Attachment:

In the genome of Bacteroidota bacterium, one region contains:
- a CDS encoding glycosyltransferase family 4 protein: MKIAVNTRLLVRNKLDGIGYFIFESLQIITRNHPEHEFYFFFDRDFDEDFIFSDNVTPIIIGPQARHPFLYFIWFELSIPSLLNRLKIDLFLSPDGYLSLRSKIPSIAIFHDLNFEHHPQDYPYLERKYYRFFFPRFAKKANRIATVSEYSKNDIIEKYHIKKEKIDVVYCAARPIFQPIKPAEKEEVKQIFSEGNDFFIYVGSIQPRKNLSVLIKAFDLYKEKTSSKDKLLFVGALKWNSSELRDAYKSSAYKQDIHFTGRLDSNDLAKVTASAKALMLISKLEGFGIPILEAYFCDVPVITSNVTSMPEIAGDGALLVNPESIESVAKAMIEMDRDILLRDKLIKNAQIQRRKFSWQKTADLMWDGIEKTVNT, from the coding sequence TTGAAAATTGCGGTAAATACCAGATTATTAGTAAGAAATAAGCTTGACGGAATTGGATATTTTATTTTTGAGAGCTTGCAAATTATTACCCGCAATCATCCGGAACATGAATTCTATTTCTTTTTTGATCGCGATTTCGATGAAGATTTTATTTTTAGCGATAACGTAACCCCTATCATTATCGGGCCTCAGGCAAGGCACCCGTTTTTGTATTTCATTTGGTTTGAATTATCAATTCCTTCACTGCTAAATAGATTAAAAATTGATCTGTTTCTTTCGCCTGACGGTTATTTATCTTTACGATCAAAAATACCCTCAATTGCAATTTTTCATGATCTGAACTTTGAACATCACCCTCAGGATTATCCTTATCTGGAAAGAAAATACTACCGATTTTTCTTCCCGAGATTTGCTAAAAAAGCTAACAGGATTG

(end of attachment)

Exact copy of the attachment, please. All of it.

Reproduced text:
In the genome of Bacteroidota bacterium, one region contains:
- a CDS encoding glycosyltransferase family 4 protein: MKIAVNTRLLVRNKLDGIGYFIFESLQIITRNHPEHEFYFFFDRDFDEDFIFSDNVTPIIIGPQARHPFLYFIWFELSIPSLLNRLKIDLFLSPDGYLSLRSKIPSIAIFHDLNFEHHPQDYPYLERKYYRFFFPRFAKKANRIATVSEYSKNDIIEKYHIKKEKIDVVYCAARPIFQPIKPAEKEEVKQIFSEGNDFFIYVGSIQPRKNLSVLIKAFDLYKEKTSSKDKLLFVGALKWNSSELRDAYKSSAYKQDIHFTGRLDSNDLAKVTASAKALMLISKLEGFGIPILEAYFCDVPVITSNVTSMPEIAGDGALLVNPESIESVAKAMIEMDRDILLRDKLIKNAQIQRRKFSWQKTADLMWDGIEKTVNT, from the coding sequence TTGAAAATTGCGGTAAATACCAGATTATTAGTAAGAAATAAGCTTGACGGAATTGGATATTTTATTTTTGAGAGCTTGCAAATTATTACCCGCAATCATCCGGAACATGAATTCTATTTCTTTTTTGATCGCGATTTCGATGAAGATTTTATTTTTAGCGATAACGTAACCCCTATCATTATCGGGCCTCAGGCAAGGCACCCGTTTTTGTATTTCATTTGGTTTGAATTATCAATTCCTTCACTGCTAAATAGATTAAAAATTGATCTGTTTCTTTCGCCTGACGGTTATTTATCTTTACGATCAAAAATACCCTCAATTGCAATTTTTCATGATCTGAACTTTGAACATCACCCTCAGGATTATCCTTATCTGGAAAGAAAATACTACCGATTTTTCTTCCCGAGATTTGCTAAAAAAGCTAACAGGATTG